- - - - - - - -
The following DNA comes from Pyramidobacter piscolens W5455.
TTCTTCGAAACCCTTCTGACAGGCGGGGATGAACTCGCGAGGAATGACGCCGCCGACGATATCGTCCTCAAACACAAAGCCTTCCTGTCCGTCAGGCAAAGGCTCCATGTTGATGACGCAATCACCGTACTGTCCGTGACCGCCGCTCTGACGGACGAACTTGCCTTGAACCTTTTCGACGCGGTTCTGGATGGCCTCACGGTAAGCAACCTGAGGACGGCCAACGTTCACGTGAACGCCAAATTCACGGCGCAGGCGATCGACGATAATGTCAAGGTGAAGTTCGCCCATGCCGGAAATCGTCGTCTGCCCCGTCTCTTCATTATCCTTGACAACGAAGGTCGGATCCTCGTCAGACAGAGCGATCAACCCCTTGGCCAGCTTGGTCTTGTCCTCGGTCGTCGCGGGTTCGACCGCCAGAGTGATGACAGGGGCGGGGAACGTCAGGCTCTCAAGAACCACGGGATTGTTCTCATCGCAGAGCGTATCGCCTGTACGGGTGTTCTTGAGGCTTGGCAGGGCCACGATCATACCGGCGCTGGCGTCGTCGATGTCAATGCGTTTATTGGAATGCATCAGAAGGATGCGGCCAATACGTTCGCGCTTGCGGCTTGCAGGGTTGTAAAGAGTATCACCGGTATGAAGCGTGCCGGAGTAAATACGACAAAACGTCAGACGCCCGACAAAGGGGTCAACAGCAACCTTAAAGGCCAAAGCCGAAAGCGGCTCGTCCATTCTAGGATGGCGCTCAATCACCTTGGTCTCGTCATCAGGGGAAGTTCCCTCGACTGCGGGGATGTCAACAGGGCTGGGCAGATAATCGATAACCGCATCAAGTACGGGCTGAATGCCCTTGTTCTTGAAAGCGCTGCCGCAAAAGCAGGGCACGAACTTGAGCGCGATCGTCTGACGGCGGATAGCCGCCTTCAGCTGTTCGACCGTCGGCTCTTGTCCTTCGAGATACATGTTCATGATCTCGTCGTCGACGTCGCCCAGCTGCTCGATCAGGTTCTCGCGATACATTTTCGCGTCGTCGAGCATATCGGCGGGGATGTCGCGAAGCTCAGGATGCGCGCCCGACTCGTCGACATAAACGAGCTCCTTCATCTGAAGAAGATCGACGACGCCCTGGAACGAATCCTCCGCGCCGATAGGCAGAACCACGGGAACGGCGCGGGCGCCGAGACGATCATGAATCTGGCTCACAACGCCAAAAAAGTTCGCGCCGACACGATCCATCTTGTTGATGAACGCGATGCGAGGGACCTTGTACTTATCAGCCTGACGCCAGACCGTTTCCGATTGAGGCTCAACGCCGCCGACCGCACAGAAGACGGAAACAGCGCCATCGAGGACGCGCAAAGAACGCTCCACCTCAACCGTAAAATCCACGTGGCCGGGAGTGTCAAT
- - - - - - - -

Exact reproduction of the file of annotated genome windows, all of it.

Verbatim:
The following DNA comes from Pyramidobacter piscolens W5455.
TTCTTCGAAACCCTTCTGACAGGCGGGGATGAACTCGCGAGGAATGACGCCGCCGACGATATCGTCCTCAAACACAAAGCCTTCCTGTCCGTCAGGCAAAGGCTCCATGTTGATGACGCAATCACCGTACTGTCCGTGACCGCCGCTCTGACGGACGAACTTGCCTTGAACCTTTTCGACGCGGTTCTGGATGGCCTCACGGTAAGCAACCTGAGGACGGCCAACGTTCACGTGAACGCCAAATTCACGGCGCAGGCGATCGACGATAATGTCAAGGTGAAGTTCGCCCATGCCGGAAATCGTCGTCTGCCCCGTCTCTTCATTATCCTTGACAACGAAGGTCGGATCCTCGTCAGACAGAGCGATCAACCCCTTGGCCAGCTTGGTCTTGTCCTCGGTCGTCGCGGGTTCGACCGCCAGAGTGATGACAGGGGCGGGGAACGTCAGGCTCTCAAGAACCACGGGATTGTTCTCATCGCAGAGCGTATCGCCTGTACGGGTGTTCTTGAGGCTTGGCAGGGCCACGATCATACCGGCGCTGGCGTCGTCGATGTCAATGCGTTTATTGGAATGCATCAGAAGGATGCGGCCAATACGTTCGCGCTTGCGGCTTGCAGGGTTGTAAAGAGTATCACCGGTATGAAGCGTGCCGGAGTAAATACGACAAAACGTCAGACGCCCGACAAAGGGGTCAACAGCAACCTTAAAGGCCAAAGCCGAAAGCGGCTCGTCCATTCTAGGATGGCGCTCAATCACCTTGGTCTCGTCATCAGGGGAAGTTCCCTCGACTGCGGGGATGTCAACAGGGCTGGGCAGATAATCGATAACCGCATCAAGTACGGGCTGAATGCCCTTGTTCTTGAAAGCGCTGCCGCAAAAGCAGGGCACGAACTTGAGCGCGATCGTCTGACGGCGGATAGCCGCCTTCAGCTGTTCGACCGTCGGCTCTTGTCCTTCGAGATACATGTTCATGATCTCGTCGTCGACGTCGCCCAGCTGCTCGATCAGGTTCTCGCGATACATTTTCGCGTCGTCGAGCATATCGGCGGGGATGTCGCGAAGCTCAGGATGCGCGCCCGACTCGTCGACATAAACGAGCTCCTTCATCTGAAGAAGATCGACGACGCCCTGGAACGAATCCTCCGCGCCGATAGGCAGAACCACGGGAACGGCGCGGGCGCCGAGACGATCATGAATCTGGCTCACAACGCCAAAAAAGTTCGCGCCGACACGATCCATCTTGTTGATGAACGCGATGCGAGGGACCTTGTACTTATCAGCCTGACGCCAGACCGTTTCCGATTGAGGCTCAACGCCGCCGACCGCACAGAAGACGGAAACAGCGCCATCGAGGACGCGCAAAGAACGCTCCACCTCAACCGTAAAATCCACGTGGCCGGGAGTGTCAAT